New biorefinery to open demonstration refinery

SBI BioEnergy says it has a unique process that uses no water or chemicals and generates no waste

An Edmonton company is reaching the final stage of its project to build a biorefinery that will convert non-food canola oil and waste fats into next-generation, renewable transportation fuels that can replace or can be blended with conventional fuels.

The company, SBI BioEnergy (SBI), has been working on scaling up its novel “catalytic” processing technology for the past three years, thanks to $1.4 million in funding from Alberta Innovates Bio Solutions (AI Bio). The process creates no emissions, generates no waste, and costs less than other alternative fuel technologies.

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A new demonstration refinery capable of producing up to 10 million litres of renewable fuel annually is expected to be in operation by year’s end. The company’s next goal will be to build a full-scale commercial biorefinery able to produce up to 240 million litres of diesel, gasoline and jet fuel annually by 2018.

AI Bio, a provincial government agency, provided the funding to SBI in 2013 to advance its proprietary process from the lab to a demonstration-scale plant.

“This will not only provide a new market for agricultural producers and companies, it will also help to diversify the provincial economy and bring environmental benefits by filling a technological gap and advancing the renewable fuel industry in Alberta “ said Steve Price, CEO of AI Bio.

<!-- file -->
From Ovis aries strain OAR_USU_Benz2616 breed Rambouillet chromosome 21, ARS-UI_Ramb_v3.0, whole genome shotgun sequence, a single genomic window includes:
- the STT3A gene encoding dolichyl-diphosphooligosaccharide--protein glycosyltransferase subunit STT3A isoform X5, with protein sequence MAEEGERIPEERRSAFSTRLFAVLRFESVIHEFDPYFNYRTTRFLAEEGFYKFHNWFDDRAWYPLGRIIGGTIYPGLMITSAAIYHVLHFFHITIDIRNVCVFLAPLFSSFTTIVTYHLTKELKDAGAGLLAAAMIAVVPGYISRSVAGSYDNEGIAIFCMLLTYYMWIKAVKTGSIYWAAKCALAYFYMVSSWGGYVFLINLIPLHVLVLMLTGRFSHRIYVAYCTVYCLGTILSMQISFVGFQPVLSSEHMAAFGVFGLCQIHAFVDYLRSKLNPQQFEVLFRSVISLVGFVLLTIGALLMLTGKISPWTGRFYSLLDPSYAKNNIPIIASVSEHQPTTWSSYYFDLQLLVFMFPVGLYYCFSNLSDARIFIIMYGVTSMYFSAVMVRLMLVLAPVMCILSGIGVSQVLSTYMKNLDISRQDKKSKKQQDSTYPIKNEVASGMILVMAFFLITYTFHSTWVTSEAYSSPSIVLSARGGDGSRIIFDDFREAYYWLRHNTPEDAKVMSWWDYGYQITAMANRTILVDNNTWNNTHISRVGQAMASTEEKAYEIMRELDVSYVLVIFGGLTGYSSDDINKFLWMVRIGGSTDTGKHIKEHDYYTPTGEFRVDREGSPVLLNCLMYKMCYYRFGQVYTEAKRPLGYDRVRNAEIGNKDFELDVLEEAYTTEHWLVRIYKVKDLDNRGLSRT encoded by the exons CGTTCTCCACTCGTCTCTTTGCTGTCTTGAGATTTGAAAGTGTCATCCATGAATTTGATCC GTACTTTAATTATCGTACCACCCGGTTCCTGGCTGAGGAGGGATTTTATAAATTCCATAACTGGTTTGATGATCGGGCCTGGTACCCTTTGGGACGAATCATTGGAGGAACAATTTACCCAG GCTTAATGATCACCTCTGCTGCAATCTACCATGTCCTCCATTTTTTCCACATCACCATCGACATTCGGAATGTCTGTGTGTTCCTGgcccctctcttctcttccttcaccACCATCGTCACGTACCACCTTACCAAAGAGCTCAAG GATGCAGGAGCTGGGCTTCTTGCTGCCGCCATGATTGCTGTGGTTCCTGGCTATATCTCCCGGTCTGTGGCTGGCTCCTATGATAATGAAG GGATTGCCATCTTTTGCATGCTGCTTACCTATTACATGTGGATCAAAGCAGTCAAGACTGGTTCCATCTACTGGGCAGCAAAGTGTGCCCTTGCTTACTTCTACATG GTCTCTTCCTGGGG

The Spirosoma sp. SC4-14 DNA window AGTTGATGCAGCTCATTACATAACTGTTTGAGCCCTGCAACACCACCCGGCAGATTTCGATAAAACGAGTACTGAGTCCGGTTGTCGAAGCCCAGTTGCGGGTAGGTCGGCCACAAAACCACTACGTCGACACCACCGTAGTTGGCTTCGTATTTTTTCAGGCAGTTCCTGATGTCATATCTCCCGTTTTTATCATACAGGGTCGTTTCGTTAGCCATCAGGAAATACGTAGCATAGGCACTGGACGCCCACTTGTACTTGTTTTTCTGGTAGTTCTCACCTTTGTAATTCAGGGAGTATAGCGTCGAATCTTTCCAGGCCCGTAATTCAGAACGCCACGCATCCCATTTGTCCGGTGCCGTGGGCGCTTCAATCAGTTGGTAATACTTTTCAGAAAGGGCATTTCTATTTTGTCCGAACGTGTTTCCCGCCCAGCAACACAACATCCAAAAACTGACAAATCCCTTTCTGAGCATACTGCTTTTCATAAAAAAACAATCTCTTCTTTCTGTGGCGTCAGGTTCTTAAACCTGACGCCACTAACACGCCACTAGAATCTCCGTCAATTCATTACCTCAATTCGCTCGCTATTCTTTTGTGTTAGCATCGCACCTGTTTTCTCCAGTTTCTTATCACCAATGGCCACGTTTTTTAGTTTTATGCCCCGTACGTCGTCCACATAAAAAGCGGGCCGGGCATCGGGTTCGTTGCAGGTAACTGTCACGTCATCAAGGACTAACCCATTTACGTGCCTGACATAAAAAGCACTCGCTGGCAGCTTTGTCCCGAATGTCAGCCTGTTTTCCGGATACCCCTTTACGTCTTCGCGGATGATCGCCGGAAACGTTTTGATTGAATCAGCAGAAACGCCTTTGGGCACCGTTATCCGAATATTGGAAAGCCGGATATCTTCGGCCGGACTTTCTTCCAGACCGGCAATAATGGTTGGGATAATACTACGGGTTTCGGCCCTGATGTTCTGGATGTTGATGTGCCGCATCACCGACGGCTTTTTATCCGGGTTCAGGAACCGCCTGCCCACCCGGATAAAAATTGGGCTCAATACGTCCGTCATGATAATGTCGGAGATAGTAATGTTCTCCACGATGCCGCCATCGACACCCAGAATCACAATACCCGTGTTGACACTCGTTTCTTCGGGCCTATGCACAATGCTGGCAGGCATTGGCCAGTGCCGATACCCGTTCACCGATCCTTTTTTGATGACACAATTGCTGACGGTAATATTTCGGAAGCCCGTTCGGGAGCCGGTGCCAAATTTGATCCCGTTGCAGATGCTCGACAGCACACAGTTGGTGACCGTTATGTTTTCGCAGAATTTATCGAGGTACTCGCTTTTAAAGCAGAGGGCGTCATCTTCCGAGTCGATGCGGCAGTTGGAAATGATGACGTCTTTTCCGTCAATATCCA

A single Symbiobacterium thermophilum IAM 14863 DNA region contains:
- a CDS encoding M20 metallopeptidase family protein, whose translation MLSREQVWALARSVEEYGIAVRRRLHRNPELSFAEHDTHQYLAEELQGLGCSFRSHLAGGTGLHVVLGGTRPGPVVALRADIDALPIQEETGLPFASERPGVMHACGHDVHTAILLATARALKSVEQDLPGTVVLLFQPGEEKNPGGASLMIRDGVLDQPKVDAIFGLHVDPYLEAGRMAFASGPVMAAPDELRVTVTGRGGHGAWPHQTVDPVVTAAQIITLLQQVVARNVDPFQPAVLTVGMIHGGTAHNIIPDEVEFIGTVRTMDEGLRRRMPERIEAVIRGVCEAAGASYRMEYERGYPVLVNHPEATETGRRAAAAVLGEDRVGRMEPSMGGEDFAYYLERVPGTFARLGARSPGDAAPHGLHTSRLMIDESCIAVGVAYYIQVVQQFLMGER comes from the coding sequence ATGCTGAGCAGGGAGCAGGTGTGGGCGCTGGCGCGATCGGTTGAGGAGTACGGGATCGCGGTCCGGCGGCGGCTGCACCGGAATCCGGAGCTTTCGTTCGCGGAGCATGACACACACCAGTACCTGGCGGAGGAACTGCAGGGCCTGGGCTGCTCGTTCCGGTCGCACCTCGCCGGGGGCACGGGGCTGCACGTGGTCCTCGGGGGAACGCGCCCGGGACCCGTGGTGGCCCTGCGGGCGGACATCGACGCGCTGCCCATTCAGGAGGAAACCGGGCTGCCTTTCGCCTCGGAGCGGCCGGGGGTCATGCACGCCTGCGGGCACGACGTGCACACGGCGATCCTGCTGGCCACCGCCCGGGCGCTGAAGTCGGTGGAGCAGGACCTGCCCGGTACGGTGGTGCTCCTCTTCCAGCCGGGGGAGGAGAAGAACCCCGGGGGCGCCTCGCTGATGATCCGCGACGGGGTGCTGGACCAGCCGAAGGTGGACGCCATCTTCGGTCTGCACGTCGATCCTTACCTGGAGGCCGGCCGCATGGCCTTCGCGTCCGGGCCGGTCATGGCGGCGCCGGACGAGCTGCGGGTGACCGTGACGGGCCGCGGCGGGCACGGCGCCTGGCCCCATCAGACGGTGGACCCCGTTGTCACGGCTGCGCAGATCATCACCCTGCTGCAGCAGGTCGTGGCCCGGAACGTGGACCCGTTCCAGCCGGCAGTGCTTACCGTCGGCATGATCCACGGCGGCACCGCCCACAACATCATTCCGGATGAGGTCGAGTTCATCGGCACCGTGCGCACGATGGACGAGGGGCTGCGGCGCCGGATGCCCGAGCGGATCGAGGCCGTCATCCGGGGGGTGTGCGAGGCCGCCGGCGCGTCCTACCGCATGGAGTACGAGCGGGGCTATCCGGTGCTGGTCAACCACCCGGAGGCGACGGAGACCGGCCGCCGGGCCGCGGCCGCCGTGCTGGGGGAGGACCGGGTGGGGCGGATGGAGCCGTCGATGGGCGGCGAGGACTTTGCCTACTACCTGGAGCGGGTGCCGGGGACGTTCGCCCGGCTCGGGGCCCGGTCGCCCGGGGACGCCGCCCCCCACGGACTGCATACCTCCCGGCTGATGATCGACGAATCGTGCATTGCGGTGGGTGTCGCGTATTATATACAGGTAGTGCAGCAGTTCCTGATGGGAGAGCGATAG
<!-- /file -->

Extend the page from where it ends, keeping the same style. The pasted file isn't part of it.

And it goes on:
SBI uses a proprietary catalyst instead of hydrogen in its processing. The process is continuous rather than producing fuel in batches, so further efficiencies are achieved. Feedstocks include off-grade canola oil, waste cooking oil, animal fat from rendering plants, and “tall oil,” a natural byproduct from wood pulp operations. It can also use other non-food oilseeds (such as camelina and carinata mustard) from crops grown on marginal land unsuited for food production. The technology also produces a co-stream of high-purity glycerine, a value-added chemical used in the manufacture of food products, pharmaceuticals and cosmetics, the company said.

“This is new technology, invented in Alberta. It comes at the right time in the right place and the market is huge,” says SBI president and CEO Inder Pal Singh, a chemist who founded the company.

Alberta is currently importing 300 million litres per year of renewable diesel, primarily from overseas, to blend with conventional fuel, he said.

In addition to AI Bio funding, SBI has received about $460,000 in support from Alberta Innovates Technology Futures. Earlier this month, the Alberta government announced the Climate Change and Emissions Management Corporation (CCEMC) has earmarked a $10-million contribution for SBI to continue its work.

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